The 29-year old had worked as a nurse treating Ebola patients in Sierra Leone and on Wednesday thanked the Royal Free Hospital staff for its successful treatment of his case. He said he was “wonderfully lucky” to have survived.
Pooley, from Eyke in Suffolk, contracted the virus after five weeks volunteering at a clinic in Kenema, where he was helping to treat patients with Ebola. He was flown back to Britain on Aug. 24, in a specially equipped C17 RAF aircraft. “I was really lucky in several ways.
First, I received care, which is a world apart from what people are receiving in West Africa at the moment, despite a lot of organisations’ best efforts. I had amazing care, which is one difference. The other difference to a lot of Ebola cases [was] that my symptoms never progressed to the worst stages of the disease.
The people I’ve seen dying, really horrible deaths really … I had some unpleasant symptoms but nothing compared to some of the worst of the disease, especially when people end up dying,” Pooley said. Pooley described being in the specially designed tent with a controlled ventilation system at the hospital, as “like being in a fish tank” but stressed that the lack of privacy had been the least of his concerns. “I was worried I was going to die,” he said.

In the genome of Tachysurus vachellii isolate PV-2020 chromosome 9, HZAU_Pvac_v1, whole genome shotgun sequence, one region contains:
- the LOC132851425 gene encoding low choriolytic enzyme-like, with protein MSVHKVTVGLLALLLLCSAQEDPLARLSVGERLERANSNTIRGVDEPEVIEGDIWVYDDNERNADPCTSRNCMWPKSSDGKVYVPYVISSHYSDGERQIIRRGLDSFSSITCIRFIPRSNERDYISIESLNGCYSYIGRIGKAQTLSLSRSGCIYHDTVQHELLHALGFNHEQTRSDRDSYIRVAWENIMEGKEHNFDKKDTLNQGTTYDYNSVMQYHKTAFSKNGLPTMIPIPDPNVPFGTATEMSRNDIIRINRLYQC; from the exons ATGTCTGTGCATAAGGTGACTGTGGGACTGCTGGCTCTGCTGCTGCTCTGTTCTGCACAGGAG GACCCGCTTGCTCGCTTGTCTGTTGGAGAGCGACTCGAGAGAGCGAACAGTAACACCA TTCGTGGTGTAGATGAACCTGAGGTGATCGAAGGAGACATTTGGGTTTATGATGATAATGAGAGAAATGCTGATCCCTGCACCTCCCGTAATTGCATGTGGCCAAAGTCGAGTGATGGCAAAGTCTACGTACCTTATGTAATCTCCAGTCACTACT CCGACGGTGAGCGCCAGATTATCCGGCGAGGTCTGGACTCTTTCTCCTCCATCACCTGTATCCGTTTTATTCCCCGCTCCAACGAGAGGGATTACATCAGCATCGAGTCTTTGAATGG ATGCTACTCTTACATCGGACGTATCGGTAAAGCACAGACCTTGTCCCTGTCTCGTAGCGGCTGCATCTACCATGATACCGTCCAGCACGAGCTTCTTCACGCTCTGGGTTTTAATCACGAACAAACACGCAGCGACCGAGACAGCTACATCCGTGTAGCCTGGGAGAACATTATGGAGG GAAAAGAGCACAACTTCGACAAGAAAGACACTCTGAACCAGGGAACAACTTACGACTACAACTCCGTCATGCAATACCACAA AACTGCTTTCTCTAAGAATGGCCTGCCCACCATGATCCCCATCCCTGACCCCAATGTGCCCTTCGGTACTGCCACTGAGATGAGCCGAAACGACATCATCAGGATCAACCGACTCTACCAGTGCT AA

Unable to have any direct contact with his parents, Pooley was able to talk to them via a telephone link into the isolation tent. His father explained: “We can stand and see him indistinctly through the glass and the polythene.” Pooley received the experimental drug ZMapp, which has proved effective in tests on monkeys, but its impact on humans is still controversial. Well it worked for Pooley and it is also credited with saving the lives of the two American missionaries earlier last month.
Dr. Kent Brantly and Nancy Writebol both contacted the virus in Liberia, earlier this year. Colleagues said he caught the disease, transmitted through contact with blood or other bodily fluids, because he was working such long hours that he was bound to “make a mistake” in his precautions. There is no known cure for Ebola, no proven treatment and no vaccine. Treatment consists of giving fluids, monitoring vital signs and responding to acute medical crises. Symptoms include fever, aches, diarrhea and bleeding.